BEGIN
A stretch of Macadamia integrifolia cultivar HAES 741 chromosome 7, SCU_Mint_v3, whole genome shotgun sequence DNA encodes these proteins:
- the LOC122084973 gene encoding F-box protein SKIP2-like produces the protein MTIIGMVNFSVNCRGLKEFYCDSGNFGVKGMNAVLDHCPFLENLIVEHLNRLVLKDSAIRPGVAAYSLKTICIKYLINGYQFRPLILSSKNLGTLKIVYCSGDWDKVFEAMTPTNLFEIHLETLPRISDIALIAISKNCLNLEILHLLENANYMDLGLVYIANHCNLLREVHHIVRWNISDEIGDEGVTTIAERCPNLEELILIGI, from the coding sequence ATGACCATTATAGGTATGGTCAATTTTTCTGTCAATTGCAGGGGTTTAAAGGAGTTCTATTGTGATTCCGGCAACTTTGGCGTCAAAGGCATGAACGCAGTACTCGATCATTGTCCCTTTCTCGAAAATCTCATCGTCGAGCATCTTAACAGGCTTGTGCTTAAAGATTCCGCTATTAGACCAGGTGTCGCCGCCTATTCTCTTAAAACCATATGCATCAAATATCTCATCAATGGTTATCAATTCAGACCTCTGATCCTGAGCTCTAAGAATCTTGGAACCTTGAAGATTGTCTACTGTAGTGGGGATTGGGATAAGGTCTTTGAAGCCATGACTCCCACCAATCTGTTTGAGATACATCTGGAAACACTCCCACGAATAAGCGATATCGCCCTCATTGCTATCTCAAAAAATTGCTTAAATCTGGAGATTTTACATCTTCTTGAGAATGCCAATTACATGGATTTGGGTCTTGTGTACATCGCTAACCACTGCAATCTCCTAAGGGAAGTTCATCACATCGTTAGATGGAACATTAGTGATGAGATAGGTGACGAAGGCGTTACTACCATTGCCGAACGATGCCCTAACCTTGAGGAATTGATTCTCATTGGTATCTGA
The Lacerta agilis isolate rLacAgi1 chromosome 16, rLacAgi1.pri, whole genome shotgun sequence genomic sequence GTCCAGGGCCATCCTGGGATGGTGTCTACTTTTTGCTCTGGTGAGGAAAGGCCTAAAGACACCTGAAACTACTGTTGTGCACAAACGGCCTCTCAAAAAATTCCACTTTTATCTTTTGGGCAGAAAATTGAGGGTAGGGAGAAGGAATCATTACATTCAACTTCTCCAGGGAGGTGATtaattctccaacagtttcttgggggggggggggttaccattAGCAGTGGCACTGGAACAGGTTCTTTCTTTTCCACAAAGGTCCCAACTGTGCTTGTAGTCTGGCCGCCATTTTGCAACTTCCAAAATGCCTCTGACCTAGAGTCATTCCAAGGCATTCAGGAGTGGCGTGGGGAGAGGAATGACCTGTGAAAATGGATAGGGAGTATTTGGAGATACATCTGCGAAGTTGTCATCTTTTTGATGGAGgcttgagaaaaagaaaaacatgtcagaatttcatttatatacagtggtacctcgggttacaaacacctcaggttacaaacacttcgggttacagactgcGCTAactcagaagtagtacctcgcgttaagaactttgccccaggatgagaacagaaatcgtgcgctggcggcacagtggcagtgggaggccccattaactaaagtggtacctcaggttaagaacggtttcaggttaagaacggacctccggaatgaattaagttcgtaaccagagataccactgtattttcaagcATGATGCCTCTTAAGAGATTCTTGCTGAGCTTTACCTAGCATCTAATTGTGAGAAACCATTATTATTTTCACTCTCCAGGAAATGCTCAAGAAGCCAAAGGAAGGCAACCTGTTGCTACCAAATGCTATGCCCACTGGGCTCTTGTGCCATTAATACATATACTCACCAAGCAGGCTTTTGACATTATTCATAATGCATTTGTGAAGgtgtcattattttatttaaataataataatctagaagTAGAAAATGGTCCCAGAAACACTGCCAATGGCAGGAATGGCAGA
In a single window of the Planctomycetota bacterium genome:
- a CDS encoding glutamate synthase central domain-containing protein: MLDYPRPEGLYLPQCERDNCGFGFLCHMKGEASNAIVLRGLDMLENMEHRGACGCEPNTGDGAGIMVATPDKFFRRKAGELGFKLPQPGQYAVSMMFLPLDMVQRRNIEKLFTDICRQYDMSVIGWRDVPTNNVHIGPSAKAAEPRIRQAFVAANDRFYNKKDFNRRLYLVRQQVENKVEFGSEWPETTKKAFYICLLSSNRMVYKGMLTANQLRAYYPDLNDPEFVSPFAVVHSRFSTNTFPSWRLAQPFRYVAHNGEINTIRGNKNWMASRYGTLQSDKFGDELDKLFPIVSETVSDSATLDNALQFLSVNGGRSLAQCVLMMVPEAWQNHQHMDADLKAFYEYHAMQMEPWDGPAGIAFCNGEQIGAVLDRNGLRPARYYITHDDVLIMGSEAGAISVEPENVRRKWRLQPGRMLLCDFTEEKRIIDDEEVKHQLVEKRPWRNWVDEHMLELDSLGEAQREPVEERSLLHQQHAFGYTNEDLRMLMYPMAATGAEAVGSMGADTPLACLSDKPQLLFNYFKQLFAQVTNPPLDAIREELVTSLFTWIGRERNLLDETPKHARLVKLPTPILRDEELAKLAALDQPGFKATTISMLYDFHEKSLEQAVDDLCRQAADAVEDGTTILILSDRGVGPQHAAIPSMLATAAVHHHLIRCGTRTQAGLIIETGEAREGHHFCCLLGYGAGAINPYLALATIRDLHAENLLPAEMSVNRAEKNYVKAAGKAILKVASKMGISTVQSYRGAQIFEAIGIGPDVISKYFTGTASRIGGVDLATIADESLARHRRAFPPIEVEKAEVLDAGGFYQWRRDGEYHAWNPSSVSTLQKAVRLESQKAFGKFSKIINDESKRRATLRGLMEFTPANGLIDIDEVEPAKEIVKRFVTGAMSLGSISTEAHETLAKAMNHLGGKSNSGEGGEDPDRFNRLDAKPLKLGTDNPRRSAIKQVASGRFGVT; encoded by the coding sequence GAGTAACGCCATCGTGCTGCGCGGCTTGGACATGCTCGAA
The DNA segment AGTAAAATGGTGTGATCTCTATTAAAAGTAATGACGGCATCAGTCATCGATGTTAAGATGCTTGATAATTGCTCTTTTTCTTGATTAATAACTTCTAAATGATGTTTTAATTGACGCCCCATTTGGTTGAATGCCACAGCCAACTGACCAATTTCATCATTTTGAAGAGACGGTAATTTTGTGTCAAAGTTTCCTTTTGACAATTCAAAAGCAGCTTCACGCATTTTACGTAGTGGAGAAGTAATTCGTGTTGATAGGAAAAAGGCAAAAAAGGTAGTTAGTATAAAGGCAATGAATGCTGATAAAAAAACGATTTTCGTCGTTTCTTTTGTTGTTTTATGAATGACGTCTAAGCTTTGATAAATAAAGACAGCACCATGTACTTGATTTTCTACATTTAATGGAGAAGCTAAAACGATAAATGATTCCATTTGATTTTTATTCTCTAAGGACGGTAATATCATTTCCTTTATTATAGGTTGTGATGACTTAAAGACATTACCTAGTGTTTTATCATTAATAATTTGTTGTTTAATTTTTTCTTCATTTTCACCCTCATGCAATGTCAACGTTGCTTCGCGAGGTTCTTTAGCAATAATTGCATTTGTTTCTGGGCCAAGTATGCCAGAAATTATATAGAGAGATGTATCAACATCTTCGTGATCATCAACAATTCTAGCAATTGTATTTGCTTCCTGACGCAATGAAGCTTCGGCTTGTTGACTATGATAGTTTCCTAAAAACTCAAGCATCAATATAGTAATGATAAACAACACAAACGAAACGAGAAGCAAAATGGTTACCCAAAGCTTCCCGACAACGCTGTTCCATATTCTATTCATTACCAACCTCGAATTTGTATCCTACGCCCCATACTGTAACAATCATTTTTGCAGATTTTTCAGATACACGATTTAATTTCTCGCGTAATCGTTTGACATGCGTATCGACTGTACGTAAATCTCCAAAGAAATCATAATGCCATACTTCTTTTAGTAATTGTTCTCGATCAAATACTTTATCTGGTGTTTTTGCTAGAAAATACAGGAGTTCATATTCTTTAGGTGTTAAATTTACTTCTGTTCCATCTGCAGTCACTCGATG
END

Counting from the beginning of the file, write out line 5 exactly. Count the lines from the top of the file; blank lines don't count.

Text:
- a CDS encoding glutamate synthase central domain-containing protein: MLDYPRPEGLYLPQCERDNCGFGFLCHMKGEASNAIVLRGLDMLENMEHRGACGCEPNTGDGAGIMVATPDKFFRRKAGELGFKLPQPGQYAVSMMFLPLDMVQRRNIEKLFTDICRQYDMSVIGWRDVPTNNVHIGPSAKAAEPRIRQAFVAANDRFYNKKDFNRRLYLVRQQVENKVEFGSEWPETTKKAFYICLLSSNRMVYKGMLTANQLRAYYPDLNDPEFVSPFAVVHSRFSTNTFPSWRLAQPFRYVAHNGEINTIRGNKNWMASRYGTLQSDKFGDELDKLFPIVSETVSDSATLDNALQFLSVNGGRSLAQCVLMMVPEAWQNHQHMDADLKAFYEYHAMQMEPWDGPAGIAFCNGEQIGAVLDRNGLRPARYYITHDDVLIMGSEAGAISVEPENVRRKWRLQPGRMLLCDFTEEKRIIDDEEVKHQLVEKRPWRNWVDEHMLELDSLGEAQREPVEERSLLHQQHAFGYTNEDLRMLMYPMAATGAEAVGSMGADTPLACLSDKPQLLFNYFKQLFAQVTNPPLDAIREELVTSLFTWIGRERNLLDETPKHARLVKLPTPILRDEELAKLAALDQPGFKATTISMLYDFHEKSLEQAVDDLCRQAADAVEDGTTILILSDRGVGPQHAAIPSMLATAAVHHHLIRCGTRTQAGLIIETGEAREGHHFCCLLGYGAGAINPYLALATIRDLHAENLLPAEMSVNRAEKNYVKAAGKAILKVASKMGISTVQSYRGAQIFEAIGIGPDVISKYFTGTASRIGGVDLATIADESLARHRRAFPPIEVEKAEVLDAGGFYQWRRDGEYHAWNPSSVSTLQKAVRLESQKAFGKFSKIINDESKRRATLRGLMEFTPANGLIDIDEVEPAKEIVKRFVTGAMSLGSISTEAHETLAKAMNHLGGKSNSGEGGEDPDRFNRLDAKPLKLGTDNPRRSAIKQVASGRFGVT; encoded by the coding sequence GAGTAACGCCATCGTGCTGCGCGGCTTGGACATGCTCGAA